On The Son and A Dim Side To A Suryavanshi Love.
He was the last of the four valiant sons and the child of Dasharata’s last wife. His eldest brother was handsome, smart and ideal- revered Rama. His other brothers Lakshmana and Bharata too excelled in all activities considered ‘kingly’. Every time his mother Kaikeyi told him that he was the best, he knew that she lied. “The grandson of the Kekeya kingdom could be nothing less than the best” she said. His inferiority complex shone brighter than the Suryavanshi flag as he refused to play with his brothers and friends because he always knew they’d beat him. He was never a specialist nor was he attractive and he knew it. A peasant in a princely household.
One day, after dismissing a long session at the royal court, father Dasharata walked into the bedroom chambers to get some rest. Shatrugna was sitting quietly in his room and staring at the giant rose that grew by his balcony. He heard the door crack and was horrified to see his father stare at him in disbelief.
Enjoying the view of flowers were effeminate things. He slowly extended his left hand anticipating lashes from the cane. Dasharata was left aghast. This the image he had created for himself among his children. A monstrous man who discriminated among his children. Shamed by this behavior he asked his son to join him during deer hunting next morning. What better way to get to know your child?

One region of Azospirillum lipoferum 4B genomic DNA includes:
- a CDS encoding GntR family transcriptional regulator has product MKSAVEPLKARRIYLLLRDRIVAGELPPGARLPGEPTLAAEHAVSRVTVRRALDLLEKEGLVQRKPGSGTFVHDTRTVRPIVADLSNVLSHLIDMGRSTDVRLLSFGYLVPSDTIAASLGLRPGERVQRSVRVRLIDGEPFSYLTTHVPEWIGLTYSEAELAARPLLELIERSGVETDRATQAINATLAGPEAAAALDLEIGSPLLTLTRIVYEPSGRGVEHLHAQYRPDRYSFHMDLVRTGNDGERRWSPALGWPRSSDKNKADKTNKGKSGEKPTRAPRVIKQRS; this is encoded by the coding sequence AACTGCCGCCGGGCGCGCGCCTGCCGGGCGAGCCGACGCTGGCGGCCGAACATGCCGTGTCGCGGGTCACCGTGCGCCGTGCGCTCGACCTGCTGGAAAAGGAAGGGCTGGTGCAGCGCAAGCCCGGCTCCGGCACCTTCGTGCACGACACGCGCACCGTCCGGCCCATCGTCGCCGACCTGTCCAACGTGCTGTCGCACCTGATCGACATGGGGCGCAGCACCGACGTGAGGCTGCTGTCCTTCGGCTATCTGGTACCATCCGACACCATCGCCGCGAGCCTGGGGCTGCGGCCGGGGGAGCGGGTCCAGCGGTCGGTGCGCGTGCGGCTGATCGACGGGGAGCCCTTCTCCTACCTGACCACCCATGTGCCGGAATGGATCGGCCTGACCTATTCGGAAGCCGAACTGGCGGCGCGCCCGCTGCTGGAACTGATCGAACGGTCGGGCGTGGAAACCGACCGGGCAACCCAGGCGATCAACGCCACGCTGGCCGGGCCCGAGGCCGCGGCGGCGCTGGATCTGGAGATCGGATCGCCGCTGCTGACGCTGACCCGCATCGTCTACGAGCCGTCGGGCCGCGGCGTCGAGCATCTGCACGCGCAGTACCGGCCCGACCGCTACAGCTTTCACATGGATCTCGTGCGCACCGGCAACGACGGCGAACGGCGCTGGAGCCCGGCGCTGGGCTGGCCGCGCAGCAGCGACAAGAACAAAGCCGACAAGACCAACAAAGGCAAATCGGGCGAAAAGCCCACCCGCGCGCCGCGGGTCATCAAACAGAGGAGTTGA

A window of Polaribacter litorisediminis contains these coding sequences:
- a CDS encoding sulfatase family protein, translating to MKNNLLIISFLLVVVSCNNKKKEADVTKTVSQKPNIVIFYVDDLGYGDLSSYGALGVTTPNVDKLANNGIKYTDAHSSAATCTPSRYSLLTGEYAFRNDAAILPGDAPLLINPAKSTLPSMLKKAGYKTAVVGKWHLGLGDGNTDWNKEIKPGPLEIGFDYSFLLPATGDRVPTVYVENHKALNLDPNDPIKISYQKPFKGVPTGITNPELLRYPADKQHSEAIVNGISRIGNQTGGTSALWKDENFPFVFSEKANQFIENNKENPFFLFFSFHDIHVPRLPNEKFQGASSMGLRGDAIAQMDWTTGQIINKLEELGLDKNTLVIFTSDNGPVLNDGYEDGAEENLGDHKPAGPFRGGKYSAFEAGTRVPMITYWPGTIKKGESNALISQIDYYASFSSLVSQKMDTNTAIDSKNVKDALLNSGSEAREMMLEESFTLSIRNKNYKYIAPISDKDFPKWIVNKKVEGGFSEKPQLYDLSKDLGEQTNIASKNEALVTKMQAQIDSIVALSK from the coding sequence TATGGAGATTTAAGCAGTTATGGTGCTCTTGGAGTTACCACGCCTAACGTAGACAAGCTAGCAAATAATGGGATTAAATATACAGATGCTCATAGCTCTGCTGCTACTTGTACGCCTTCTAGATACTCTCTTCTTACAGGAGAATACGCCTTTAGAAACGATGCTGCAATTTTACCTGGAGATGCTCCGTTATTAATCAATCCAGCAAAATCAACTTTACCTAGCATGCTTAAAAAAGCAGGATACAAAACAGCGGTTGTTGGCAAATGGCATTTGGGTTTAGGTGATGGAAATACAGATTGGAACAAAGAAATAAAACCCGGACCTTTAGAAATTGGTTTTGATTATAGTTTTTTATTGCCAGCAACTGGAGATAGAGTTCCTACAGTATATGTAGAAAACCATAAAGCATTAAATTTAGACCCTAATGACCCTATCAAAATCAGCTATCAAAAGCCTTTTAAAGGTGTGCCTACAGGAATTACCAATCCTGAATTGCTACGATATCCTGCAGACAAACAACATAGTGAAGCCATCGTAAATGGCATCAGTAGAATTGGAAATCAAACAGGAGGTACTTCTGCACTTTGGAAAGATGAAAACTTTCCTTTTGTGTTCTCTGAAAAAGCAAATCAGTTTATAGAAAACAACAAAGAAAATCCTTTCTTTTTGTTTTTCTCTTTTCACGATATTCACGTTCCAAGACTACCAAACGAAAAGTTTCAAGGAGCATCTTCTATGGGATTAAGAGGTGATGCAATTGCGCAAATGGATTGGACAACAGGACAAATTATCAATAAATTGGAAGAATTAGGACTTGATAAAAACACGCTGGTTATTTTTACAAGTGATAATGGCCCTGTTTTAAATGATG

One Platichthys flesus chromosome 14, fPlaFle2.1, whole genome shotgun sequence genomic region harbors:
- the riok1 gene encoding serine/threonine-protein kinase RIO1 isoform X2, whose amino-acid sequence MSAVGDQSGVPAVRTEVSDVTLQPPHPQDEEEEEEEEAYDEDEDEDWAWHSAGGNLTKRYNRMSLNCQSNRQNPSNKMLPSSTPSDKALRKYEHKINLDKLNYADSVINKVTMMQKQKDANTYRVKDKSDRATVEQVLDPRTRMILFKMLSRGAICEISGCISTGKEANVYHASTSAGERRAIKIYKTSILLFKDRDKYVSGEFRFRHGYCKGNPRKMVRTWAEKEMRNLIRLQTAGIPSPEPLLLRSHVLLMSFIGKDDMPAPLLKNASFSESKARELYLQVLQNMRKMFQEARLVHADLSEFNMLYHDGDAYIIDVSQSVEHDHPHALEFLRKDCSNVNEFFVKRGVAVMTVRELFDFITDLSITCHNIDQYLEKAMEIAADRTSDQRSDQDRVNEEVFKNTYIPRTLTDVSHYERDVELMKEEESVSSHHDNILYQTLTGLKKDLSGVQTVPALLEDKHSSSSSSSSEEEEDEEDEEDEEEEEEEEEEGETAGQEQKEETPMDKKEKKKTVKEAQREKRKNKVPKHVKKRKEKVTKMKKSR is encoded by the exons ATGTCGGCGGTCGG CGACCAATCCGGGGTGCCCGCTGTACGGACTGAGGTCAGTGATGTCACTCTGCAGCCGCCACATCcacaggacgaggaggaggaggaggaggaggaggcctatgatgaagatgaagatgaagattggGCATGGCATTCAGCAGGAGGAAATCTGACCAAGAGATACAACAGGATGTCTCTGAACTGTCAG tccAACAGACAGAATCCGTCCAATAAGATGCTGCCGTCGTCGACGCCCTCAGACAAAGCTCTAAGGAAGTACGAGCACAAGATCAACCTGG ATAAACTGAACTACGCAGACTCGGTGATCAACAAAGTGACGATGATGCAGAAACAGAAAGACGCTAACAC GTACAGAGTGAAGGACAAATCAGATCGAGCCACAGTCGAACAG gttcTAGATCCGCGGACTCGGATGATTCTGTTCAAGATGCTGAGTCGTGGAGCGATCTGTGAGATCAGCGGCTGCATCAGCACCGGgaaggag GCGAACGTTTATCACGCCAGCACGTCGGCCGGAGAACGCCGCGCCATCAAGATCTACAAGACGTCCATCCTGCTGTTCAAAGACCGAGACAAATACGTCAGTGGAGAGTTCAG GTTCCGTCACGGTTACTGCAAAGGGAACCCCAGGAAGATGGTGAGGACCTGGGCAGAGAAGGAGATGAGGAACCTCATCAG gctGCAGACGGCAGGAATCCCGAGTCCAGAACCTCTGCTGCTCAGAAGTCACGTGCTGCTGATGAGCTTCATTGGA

Shatrugna woke up early next morning eager to please his father and prove his manhood. He had never been more nervous. They left the palace grounds on 3 stallions, armed with bows and arrows, silently waiting to hear the rustle of the leaves. A deer darted before them. Dasharata was quick to chase. They closed in on the ‘innocent’ one.
Shatrugna had waited his entire life to prove his worth. His inclusion depended on it. It would make him one among the respected. Guru Vasishta would be proud if he used the secret mantra to summon invisibility and be one with Vayu or air.
He walked stealthily towards the fine musk and caught it by the neck. Dasharata shot an arrow unaware of his son’s presence. There were two cracks, two thuds but one big roar of pain. That day, Dasharata lost a deer and a dear.